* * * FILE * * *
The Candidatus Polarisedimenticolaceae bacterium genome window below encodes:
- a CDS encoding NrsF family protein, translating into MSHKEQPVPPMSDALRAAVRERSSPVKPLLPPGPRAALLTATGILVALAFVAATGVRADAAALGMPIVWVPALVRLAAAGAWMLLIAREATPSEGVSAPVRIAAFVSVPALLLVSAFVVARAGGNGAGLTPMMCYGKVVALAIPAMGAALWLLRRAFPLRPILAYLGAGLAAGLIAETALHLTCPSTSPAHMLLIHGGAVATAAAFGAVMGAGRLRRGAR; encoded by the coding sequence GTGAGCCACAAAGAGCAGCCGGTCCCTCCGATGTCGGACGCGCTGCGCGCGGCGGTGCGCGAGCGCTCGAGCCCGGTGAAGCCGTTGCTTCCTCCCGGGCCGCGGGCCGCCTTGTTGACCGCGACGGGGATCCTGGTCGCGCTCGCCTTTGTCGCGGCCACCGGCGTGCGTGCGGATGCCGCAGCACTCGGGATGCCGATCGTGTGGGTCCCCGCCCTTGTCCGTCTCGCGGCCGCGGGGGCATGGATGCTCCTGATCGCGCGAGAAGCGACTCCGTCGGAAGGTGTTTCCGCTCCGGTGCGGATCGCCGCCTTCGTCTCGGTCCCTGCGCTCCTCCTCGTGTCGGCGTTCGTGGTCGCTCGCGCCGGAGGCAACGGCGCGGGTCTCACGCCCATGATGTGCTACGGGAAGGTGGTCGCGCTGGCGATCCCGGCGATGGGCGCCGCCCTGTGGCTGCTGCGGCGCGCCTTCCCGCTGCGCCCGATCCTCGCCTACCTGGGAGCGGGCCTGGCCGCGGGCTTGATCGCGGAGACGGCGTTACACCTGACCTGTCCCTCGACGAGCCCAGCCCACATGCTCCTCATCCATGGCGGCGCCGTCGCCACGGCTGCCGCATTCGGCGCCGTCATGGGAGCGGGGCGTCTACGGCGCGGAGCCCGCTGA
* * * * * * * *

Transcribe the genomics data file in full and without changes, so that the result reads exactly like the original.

The Candidatus Polarisedimenticolaceae bacterium genome window below encodes:
- a CDS encoding NrsF family protein, translating into MSHKEQPVPPMSDALRAAVRERSSPVKPLLPPGPRAALLTATGILVALAFVAATGVRADAAALGMPIVWVPALVRLAAAGAWMLLIAREATPSEGVSAPVRIAAFVSVPALLLVSAFVVARAGGNGAGLTPMMCYGKVVALAIPAMGAALWLLRRAFPLRPILAYLGAGLAAGLIAETALHLTCPSTSPAHMLLIHGGAVATAAAFGAVMGAGRLRRGAR; encoded by the coding sequence GTGAGCCACAAAGAGCAGCCGGTCCCTCCGATGTCGGACGCGCTGCGCGCGGCGGTGCGCGAGCGCTCGAGCCCGGTGAAGCCGTTGCTTCCTCCCGGGCCGCGGGCCGCCTTGTTGACCGCGACGGGGATCCTGGTCGCGCTCGCCTTTGTCGCGGCCACCGGCGTGCGTGCGGATGCCGCAGCACTCGGGATGCCGATCGTGTGGGTCCCCGCCCTTGTCCGTCTCGCGGCCGCGGGGGCATGGATGCTCCTGATCGCGCGAGAAGCGACTCCGTCGGAAGGTGTTTCCGCTCCGGTGCGGATCGCCGCCTTCGTCTCGGTCCCTGCGCTCCTCCTCGTGTCGGCGTTCGTGGTCGCTCGCGCCGGAGGCAACGGCGCGGGTCTCACGCCCATGATGTGCTACGGGAAGGTGGTCGCGCTGGCGATCCCGGCGATGGGCGCCGCCCTGTGGCTGCTGCGGCGCGCCTTCCCGCTGCGCCCGATCCTCGCCTACCTGGGAGCGGGCCTGGCCGCGGGCTTGATCGCGGAGACGGCGTTACACCTGACCTGTCCCTCGACGAGCCCAGCCCACATGCTCCTCATCCATGGCGGCGCCGTCGCCACGGCTGCCGCATTCGGCGCCGTCATGGGAGCGGGGCGTCTACGGCGCGGAGCCCGCTGA